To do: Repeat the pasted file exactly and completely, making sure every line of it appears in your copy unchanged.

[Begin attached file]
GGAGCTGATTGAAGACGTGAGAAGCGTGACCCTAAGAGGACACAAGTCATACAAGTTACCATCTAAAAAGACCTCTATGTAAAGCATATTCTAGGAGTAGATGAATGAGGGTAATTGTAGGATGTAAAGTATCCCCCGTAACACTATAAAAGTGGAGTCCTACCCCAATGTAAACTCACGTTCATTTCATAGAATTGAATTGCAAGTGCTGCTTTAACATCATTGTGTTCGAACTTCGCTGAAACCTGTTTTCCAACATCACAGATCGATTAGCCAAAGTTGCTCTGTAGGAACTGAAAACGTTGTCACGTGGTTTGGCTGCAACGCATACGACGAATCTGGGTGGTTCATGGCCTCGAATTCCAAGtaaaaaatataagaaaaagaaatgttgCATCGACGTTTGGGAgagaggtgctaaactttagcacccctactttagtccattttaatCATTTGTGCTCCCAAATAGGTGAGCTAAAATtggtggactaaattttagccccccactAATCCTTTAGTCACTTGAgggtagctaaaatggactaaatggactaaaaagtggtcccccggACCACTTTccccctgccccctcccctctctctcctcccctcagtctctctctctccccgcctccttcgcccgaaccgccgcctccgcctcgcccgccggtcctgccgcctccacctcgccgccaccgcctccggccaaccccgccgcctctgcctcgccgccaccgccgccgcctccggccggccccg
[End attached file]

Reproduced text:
GGAGCTGATTGAAGACGTGAGAAGCGTGACCCTAAGAGGACACAAGTCATACAAGTTACCATCTAAAAAGACCTCTATGTAAAGCATATTCTAGGAGTAGATGAATGAGGGTAATTGTAGGATGTAAAGTATCCCCCGTAACACTATAAAAGTGGAGTCCTACCCCAATGTAAACTCACGTTCATTTCATAGAATTGAATTGCAAGTGCTGCTTTAACATCATTGTGTTCGAACTTCGCTGAAACCTGTTTTCCAACATCACAGATCGATTAGCCAAAGTTGCTCTGTAGGAACTGAAAACGTTGTCACGTGGTTTGGCTGCAACGCATACGACGAATCTGGGTGGTTCATGGCCTCGAATTCCAAGtaaaaaatataagaaaaagaaatgttgCATCGACGTTTGGGAgagaggtgctaaactttagcacccctactttagtccattttaatCATTTGTGCTCCCAAATAGGTGAGCTAAAATtggtggactaaattttagccccccactAATCCTTTAGTCACTTGAgggtagctaaaatggactaaatggactaaaaagtggtcccccggACCACTTTccccctgccccctcccctctctctcctcccctcagtctctctctctccccgcctccttcgcccgaaccgccgcctccgcctcgcccgccggtcctgccgcctccacctcgccgccaccgcctccggccaaccccgccgcctctgcctcgccgccaccgccgccgcctccggccggccccg